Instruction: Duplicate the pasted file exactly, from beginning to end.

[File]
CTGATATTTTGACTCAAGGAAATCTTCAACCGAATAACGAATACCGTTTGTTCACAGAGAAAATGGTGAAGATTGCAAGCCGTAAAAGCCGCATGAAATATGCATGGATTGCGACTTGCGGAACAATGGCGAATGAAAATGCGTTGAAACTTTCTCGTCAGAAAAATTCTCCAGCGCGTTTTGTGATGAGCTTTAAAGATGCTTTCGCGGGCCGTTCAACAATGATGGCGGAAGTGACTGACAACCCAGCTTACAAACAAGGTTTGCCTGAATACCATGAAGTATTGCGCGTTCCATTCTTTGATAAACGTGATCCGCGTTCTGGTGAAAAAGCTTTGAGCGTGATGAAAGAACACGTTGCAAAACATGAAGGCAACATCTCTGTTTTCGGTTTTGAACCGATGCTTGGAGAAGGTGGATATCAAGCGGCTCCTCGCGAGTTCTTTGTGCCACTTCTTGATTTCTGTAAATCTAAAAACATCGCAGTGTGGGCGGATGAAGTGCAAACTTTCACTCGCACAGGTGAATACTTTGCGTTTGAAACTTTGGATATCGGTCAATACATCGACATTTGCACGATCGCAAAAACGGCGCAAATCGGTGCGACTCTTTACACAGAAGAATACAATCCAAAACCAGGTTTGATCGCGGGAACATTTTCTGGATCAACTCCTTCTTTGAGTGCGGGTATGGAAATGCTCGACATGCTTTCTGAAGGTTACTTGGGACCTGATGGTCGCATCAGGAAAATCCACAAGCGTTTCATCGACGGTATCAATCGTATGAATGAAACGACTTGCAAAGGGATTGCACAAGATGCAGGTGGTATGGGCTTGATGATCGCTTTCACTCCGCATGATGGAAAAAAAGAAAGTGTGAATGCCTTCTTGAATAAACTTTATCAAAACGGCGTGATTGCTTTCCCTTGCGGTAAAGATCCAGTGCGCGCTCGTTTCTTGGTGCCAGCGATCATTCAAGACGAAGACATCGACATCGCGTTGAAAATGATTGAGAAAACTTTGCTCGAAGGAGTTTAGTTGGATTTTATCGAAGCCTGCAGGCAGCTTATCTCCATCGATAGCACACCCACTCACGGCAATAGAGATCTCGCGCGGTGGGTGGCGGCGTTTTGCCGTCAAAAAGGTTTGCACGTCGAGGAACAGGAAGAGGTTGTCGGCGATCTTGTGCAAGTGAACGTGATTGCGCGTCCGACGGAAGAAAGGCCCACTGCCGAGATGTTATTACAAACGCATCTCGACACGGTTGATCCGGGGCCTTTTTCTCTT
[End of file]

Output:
CTGATATTTTGACTCAAGGAAATCTTCAACCGAATAACGAATACCGTTTGTTCACAGAGAAAATGGTGAAGATTGCAAGCCGTAAAAGCCGCATGAAATATGCATGGATTGCGACTTGCGGAACAATGGCGAATGAAAATGCGTTGAAACTTTCTCGTCAGAAAAATTCTCCAGCGCGTTTTGTGATGAGCTTTAAAGATGCTTTCGCGGGCCGTTCAACAATGATGGCGGAAGTGACTGACAACCCAGCTTACAAACAAGGTTTGCCTGAATACCATGAAGTATTGCGCGTTCCATTCTTTGATAAACGTGATCCGCGTTCTGGTGAAAAAGCTTTGAGCGTGATGAAAGAACACGTTGCAAAACATGAAGGCAACATCTCTGTTTTCGGTTTTGAACCGATGCTTGGAGAAGGTGGATATCAAGCGGCTCCTCGCGAGTTCTTTGTGCCACTTCTTGATTTCTGTAAATCTAAAAACATCGCAGTGTGGGCGGATGAAGTGCAAACTTTCACTCGCACAGGTGAATACTTTGCGTTTGAAACTTTGGATATCGGTCAATACATCGACATTTGCACGATCGCAAAAACGGCGCAAATCGGTGCGACTCTTTACACAGAAGAATACAATCCAAAACCAGGTTTGATCGCGGGAACATTTTCTGGATCAACTCCTTCTTTGAGTGCGGGTATGGAAATGCTCGACATGCTTTCTGAAGGTTACTTGGGACCTGATGGTCGCATCAGGAAAATCCACAAGCGTTTCATCGACGGTATCAATCGTATGAATGAAACGACTTGCAAAGGGATTGCACAAGATGCAGGTGGTATGGGCTTGATGATCGCTTTCACTCCGCATGATGGAAAAAAAGAAAGTGTGAATGCCTTCTTGAATAAACTTTATCAAAACGGCGTGATTGCTTTCCCTTGCGGTAAAGATCCAGTGCGCGCTCGTTTCTTGGTGCCAGCGATCATTCAAGACGAAGACATCGACATCGCGTTGAAAATGATTGAGAAAACTTTGCTCGAAGGAGTTTAGTTGGATTTTATCGAAGCCTGCAGGCAGCTTATCTCCATCGATAGCACACCCACTCACGGCAATAGAGATCTCGCGCGGTGGGTGGCGGCGTTTTGCCGTCAAAAAGGTTTGCACGTCGAGGAACAGGAAGAGGTTGTCGGCGATCTTGTGCAAGTGAACGTGATTGCGCGTCCGACGGAAGAAAGGCCCACTGCCGAGATGTTATTACAAACGCATCTCGACACGGTTGATCCGGGGCCTTTTTCTCTT